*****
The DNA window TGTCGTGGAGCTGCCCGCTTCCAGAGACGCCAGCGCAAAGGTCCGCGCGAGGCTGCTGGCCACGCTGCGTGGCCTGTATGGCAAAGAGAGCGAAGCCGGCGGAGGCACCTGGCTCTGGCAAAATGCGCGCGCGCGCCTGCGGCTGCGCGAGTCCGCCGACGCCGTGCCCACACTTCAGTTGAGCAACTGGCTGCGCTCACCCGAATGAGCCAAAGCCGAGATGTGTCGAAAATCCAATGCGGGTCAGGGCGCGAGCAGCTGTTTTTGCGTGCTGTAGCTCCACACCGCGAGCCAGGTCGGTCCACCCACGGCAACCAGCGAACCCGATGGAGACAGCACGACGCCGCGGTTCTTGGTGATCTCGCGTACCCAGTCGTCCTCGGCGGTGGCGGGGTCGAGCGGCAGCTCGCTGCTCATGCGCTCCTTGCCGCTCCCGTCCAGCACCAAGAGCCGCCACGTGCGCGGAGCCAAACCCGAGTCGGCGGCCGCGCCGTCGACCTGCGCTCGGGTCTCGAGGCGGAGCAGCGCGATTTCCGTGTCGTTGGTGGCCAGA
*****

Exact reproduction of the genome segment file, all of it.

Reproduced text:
The DNA window TGTCGTGGAGCTGCCCGCTTCCAGAGACGCCAGCGCAAAGGTCCGCGCGAGGCTGCTGGCCACGCTGCGTGGCCTGTATGGCAAAGAGAGCGAAGCCGGCGGAGGCACCTGGCTCTGGCAAAATGCGCGCGCGCGCCTGCGGCTGCGCGAGTCCGCCGACGCCGTGCCCACACTTCAGTTGAGCAACTGGCTGCGCTCACCCGAATGAGCCAAAGCCGAGATGTGTCGAAAATCCAATGCGGGTCAGGGCGCGAGCAGCTGTTTTTGCGTGCTGTAGCTCCACACCGCGAGCCAGGTCGGTCCACCCACGGCAACCAGCGAACCCGATGGAGACAGCACGACGCCGCGGTTCTTGGTGATCTCGCGTACCCAGTCGTCCTCGGCGGTGGCGGGGTCGAGCGGCAGCTCGCTGCTCATGCGCTCCTTGCCGCTCCCGTCCAGCACCAAGAGCCGCCACGTGCGCGGAGCCAAACCCGAGTCGGCGGCCGCGCCGTCGACCTGCGCTCGGGTCTCGAGGCGGAGCAGCGCGATTTCCGTGTCGTTGGTGGCCAGA